Work on the electrics started upstairs with all the cabling for lights, sockets and switches being routed and back-boxes fitted where needed. By and large we’ve opted for double sockets everywhere (most room corners) and supported by additional 5A sockets. The 5A sockets are a useful addition as they allow you to have floor and table lamps switched from the wall just like a normal light. This is great for us as most of our lighting, in the bedrooms at least, is quite subtle and in contrast to the approach taken by many. I’m not sure why people see the need to flood-light bedrooms, bathrooms and the like.


On the subject of lighting, I’ve been working with Guy at EcoLED to come up with a lighting design for the interior, with a focus on the ground floor. EcoLED produce some stunning luminaires and we’ve gone for what I believe to be a one-of-a-kind design – we’re using their Zep6 Eyeconic  Trimless range which are very small and have a directional ‘eye-ball’. Each item is anodised with an mid-bronze colour and then hand finished to give an antique look which should look stunning next to the rest of the modern interior. I’ll do more of a feature on the lighting when it’s time to fit it.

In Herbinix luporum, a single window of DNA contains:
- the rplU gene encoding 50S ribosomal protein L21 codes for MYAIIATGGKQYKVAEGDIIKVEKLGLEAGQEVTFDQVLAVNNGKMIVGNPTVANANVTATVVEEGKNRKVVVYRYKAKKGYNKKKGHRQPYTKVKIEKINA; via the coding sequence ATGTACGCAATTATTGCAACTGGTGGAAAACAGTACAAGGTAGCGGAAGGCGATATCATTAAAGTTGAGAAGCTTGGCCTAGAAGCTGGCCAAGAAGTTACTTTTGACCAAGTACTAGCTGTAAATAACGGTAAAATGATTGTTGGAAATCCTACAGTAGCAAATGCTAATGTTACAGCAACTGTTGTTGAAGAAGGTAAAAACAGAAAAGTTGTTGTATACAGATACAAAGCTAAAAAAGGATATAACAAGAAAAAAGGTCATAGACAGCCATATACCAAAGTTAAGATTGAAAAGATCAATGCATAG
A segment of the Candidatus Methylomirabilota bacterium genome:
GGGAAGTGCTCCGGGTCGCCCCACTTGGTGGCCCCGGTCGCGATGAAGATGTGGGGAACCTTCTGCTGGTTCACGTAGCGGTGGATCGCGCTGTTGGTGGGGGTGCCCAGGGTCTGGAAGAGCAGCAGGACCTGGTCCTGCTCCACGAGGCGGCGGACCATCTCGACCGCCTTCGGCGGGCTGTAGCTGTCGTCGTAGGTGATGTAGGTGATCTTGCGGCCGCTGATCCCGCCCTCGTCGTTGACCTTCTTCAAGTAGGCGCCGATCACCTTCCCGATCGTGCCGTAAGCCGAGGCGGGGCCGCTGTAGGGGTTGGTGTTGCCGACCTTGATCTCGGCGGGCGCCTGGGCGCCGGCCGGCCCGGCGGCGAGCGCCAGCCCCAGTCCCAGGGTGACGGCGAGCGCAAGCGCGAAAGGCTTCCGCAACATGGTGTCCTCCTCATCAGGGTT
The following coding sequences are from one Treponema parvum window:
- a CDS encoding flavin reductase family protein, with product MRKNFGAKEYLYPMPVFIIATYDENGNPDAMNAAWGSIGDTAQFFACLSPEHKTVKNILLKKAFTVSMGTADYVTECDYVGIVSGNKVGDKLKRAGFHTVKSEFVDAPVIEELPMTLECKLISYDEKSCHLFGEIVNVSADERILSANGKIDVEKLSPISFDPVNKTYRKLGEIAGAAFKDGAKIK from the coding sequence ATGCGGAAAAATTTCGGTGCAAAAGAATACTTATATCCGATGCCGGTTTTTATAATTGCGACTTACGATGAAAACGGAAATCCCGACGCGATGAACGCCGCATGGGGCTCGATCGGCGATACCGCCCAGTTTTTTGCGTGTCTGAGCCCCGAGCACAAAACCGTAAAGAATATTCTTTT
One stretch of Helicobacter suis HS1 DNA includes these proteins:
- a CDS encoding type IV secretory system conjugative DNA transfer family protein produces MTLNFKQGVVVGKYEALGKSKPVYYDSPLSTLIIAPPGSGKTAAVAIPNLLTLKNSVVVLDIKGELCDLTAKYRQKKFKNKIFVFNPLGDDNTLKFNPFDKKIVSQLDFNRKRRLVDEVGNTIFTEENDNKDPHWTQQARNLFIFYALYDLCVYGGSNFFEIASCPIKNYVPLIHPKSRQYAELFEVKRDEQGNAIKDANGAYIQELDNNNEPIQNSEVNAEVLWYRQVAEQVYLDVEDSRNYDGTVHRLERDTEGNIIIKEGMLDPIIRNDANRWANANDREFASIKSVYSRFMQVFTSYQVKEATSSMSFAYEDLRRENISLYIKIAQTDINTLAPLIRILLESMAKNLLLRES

Cables - 1

Memories of an aeroplane safety briefing

First Fix Plumbing

This has also started but is lagging the electrics by a couple of weeks but despite this I’m hoping that it will be finished in 2-3 weeks. Part of first fix is to fit the Geberit frames for the wall-hung WCs. These, plus the Hansgrohe iBoxes that are used to control the showers were bought direct from Germany through Their prices and service is superb and we’ll be getting the majority of the bathroom kit from there as needed.

Geberit - 1

I’ve also had a little bit of stud-walling and boxing-in fabricated. We don’t yet have a joiner (yes, I know it’s a timber-framed house!) so I took a bit of a leap of faith to find someone off MyBuilder. It’s not a difficult, nor critical job, but to be fair he did what I wanted at a price I was happy to pay so all good. I did offer him the chance to fit the timber cladding but his quote of 20 man days for 50m2 was a little on the high side as I reckon on it taking about 5 man days. He had the chance of lots of work on-site, which he openly admitted he wanted, but he blew it by being greedy. There are some idiots around.

Media Distribution